Sunday, October 31, 2010

Zaccheus: the first man to compensate for something?

I imagine that many of my priestly colleagues preached on the the story of Zaccheus today.  Most of the sermons I have heard about this story end up asking the question, "When are we going to come down out of our tree and follow Christ?"  But the problem is this: most of us aren't there yet.  Coming down out of the tree makes it sound as though we have made a decision, that we know what we want.  I contend that many of us are still jostling about in the noise and choas of the crowd.

I maintain that this story forces us to ask another question which is perhaps more relevant to our post-Christian society.  That questions is "When are we going to get up in our tree?"

Zaccheus was a short little man who had betrayed his people.  Being a tax collector for the Romans ensured that he would be a pariah among his own people.  While I can crap on Zaccheus for that, I can also sympathize with how lonely this must have been for him.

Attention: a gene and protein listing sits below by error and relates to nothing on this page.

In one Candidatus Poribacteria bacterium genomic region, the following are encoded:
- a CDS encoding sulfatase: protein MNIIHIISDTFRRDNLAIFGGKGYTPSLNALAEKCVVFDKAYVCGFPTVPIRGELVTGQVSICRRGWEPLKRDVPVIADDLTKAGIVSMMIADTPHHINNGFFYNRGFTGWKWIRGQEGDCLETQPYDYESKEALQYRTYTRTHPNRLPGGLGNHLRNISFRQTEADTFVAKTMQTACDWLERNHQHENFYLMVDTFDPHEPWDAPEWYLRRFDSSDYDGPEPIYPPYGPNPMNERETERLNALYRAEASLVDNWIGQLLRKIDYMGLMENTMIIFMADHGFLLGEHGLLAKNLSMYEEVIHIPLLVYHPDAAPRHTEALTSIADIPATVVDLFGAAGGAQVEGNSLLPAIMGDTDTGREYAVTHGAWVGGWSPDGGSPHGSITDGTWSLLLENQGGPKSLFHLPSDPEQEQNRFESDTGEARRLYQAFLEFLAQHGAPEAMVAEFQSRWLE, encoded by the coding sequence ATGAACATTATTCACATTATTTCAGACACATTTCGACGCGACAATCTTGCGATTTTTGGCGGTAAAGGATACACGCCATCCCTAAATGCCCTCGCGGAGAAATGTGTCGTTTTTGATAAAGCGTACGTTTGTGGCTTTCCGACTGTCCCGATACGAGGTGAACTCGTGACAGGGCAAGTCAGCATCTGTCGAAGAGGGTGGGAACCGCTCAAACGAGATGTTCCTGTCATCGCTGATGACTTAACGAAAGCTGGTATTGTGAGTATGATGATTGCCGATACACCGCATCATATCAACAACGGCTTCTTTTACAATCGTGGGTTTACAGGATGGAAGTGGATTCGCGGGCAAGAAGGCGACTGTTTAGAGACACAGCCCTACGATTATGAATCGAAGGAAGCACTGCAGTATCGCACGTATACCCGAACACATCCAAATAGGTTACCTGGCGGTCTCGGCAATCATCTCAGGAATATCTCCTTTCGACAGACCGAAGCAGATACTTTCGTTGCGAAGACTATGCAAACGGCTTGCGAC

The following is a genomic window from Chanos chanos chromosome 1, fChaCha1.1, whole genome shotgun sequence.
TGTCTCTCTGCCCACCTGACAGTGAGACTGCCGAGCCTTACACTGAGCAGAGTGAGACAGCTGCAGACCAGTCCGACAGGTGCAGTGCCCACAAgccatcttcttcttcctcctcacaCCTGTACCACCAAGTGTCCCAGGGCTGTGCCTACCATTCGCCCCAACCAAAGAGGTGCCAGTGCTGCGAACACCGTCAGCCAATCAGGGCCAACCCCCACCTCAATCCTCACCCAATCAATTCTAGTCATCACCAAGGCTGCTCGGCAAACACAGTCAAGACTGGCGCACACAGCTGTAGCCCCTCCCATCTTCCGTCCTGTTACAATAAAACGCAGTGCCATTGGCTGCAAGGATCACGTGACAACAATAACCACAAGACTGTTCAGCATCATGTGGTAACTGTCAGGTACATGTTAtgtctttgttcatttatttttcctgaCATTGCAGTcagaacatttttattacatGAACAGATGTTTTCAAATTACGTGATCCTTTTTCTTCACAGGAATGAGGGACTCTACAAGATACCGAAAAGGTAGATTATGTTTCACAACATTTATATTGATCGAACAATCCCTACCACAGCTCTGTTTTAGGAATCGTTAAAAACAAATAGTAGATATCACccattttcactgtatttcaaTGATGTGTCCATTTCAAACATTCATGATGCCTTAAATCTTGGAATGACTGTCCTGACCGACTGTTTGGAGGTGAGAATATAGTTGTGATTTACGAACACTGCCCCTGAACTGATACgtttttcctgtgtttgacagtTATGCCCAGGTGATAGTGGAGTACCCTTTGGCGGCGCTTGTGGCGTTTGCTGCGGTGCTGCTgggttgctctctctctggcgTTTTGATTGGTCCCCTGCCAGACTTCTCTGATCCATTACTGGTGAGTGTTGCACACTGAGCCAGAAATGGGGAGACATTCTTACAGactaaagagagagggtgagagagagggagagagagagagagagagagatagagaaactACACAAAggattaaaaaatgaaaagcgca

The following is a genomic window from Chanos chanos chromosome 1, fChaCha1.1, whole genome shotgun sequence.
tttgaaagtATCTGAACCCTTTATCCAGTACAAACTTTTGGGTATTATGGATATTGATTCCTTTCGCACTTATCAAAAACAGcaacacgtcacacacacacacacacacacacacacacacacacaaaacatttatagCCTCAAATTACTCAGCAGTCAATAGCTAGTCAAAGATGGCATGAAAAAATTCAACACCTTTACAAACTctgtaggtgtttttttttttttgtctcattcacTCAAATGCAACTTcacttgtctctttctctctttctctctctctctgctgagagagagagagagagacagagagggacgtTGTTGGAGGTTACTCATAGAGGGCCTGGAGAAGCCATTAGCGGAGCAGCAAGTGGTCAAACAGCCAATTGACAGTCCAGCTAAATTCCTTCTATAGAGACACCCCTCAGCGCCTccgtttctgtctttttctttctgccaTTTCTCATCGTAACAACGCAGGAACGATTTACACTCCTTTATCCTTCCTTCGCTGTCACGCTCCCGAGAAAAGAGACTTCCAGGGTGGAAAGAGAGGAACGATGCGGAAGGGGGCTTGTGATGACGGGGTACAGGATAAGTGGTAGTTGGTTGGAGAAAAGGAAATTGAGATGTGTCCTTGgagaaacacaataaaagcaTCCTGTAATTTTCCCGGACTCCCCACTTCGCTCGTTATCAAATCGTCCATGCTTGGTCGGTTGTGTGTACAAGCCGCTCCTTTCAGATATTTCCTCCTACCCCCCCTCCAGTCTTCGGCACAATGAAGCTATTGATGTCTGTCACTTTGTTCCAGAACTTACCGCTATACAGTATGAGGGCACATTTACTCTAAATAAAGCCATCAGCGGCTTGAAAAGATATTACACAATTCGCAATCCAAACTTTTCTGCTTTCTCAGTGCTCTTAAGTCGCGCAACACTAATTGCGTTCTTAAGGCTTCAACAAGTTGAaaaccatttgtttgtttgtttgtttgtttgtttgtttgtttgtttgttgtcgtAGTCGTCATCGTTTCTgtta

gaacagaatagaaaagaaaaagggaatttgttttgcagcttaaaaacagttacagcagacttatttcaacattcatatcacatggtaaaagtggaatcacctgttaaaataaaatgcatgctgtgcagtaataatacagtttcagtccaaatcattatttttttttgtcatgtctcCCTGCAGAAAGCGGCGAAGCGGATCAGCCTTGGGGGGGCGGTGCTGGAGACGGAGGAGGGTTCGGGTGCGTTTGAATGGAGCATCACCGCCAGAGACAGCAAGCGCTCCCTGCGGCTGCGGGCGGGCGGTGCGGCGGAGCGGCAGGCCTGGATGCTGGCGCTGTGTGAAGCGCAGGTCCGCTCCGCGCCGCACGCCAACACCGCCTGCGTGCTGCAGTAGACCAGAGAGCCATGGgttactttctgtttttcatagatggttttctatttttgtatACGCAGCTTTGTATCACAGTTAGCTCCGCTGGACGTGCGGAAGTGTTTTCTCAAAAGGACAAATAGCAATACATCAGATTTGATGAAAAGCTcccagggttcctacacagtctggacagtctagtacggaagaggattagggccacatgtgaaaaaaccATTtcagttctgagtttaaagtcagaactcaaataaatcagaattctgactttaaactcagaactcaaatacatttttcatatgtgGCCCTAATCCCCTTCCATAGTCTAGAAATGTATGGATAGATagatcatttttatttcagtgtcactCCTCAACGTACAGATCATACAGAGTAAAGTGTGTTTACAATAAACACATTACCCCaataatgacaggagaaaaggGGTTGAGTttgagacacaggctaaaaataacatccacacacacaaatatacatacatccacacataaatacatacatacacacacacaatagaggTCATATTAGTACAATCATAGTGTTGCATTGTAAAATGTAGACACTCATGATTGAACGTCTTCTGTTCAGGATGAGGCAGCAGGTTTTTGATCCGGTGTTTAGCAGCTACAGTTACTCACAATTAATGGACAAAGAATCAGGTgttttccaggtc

But then Zaccheus hears about this guy who is wandering around the Galilee spreading love, forgiveness and acceptance wherever He went.  Zaccheus wants a piece of that, so he goes down into the crowd, where some of the "righteous" probably took the time to elbow him in the ribs, knee him in the groin and step on his toes.  But he can't see because he's just a wee little man, so he climbs up in a tree where only children and manual laborers harvesting fruit should be found.

Imagine The Godfather climbing a tree.  The Don doesn't climb trees, OK?  They bow down to him or he has Sonny chop them into toothpicks.  Zaccheus is like the Don: feared and loathed by those around him, yet he assumes this ridiculous perch because he is desperate to find some meaning in life.

I will be the first to admit that faith is not everyone's thing, and even if it is, Christianity is not everyone's thing.  But Zaccheus shows me that we have to be willing to "go out on a limb", so to speak, to find meaning in this life.

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